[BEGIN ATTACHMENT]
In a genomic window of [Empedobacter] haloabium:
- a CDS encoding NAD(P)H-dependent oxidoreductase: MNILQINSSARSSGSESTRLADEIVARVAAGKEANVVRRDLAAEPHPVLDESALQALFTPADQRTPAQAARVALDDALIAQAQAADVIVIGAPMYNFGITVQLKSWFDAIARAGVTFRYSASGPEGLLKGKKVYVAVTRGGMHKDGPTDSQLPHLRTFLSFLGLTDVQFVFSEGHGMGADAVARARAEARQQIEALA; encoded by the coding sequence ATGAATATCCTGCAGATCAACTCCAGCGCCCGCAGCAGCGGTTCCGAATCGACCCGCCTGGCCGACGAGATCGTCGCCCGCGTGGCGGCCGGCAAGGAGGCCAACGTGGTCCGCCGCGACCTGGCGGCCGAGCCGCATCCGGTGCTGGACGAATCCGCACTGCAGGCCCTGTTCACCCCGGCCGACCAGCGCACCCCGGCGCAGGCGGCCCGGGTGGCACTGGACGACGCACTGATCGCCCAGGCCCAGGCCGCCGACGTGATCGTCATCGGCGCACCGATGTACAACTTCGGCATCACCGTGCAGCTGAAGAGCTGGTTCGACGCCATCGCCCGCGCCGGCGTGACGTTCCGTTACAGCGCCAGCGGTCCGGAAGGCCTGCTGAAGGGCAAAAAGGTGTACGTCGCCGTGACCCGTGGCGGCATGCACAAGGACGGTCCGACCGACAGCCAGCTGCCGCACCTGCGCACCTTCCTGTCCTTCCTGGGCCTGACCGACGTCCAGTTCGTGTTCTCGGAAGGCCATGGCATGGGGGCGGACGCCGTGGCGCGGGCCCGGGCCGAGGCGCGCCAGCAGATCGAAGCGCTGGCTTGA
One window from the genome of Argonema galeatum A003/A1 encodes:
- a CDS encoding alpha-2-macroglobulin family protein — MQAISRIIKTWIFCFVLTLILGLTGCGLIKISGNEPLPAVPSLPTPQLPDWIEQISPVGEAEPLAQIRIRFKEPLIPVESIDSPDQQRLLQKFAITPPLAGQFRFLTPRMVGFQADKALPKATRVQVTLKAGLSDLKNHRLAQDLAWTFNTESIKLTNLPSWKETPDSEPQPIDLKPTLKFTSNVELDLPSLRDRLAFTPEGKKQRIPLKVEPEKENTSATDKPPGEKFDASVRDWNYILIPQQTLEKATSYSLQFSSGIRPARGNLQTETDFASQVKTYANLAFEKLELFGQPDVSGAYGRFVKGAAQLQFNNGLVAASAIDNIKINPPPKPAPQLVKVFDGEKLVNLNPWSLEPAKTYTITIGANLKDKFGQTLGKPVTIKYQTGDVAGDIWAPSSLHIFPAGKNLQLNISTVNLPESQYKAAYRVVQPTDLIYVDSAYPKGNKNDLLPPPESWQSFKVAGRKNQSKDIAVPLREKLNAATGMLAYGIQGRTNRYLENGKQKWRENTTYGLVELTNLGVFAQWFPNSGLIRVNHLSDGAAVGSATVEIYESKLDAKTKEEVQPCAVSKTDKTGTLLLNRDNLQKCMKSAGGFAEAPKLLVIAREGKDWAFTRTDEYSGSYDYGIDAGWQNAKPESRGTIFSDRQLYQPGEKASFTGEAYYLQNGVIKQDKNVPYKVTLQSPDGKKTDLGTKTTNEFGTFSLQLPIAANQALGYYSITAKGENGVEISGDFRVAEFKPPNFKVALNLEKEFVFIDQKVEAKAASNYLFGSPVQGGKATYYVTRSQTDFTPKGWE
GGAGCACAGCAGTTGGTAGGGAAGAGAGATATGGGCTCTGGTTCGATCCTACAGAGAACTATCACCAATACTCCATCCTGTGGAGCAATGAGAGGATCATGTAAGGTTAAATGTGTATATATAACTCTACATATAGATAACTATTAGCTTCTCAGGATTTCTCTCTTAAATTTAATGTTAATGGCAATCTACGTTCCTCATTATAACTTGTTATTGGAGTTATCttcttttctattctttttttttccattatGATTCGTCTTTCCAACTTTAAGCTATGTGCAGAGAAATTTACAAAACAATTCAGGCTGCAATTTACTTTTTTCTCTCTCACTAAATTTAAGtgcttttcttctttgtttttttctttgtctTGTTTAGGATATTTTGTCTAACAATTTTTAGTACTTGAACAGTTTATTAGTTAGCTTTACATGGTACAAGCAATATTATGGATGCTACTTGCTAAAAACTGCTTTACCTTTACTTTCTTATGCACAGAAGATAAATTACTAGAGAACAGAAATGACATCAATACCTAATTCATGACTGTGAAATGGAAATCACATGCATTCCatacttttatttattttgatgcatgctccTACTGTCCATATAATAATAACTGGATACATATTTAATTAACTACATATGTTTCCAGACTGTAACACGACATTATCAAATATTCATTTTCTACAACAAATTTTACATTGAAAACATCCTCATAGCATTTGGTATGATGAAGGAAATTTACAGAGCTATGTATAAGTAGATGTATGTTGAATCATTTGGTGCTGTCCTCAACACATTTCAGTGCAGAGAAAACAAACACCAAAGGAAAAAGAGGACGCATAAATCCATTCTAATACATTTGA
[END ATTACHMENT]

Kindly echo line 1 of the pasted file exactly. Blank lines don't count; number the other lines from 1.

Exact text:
In a genomic window of [Empedobacter] haloabium: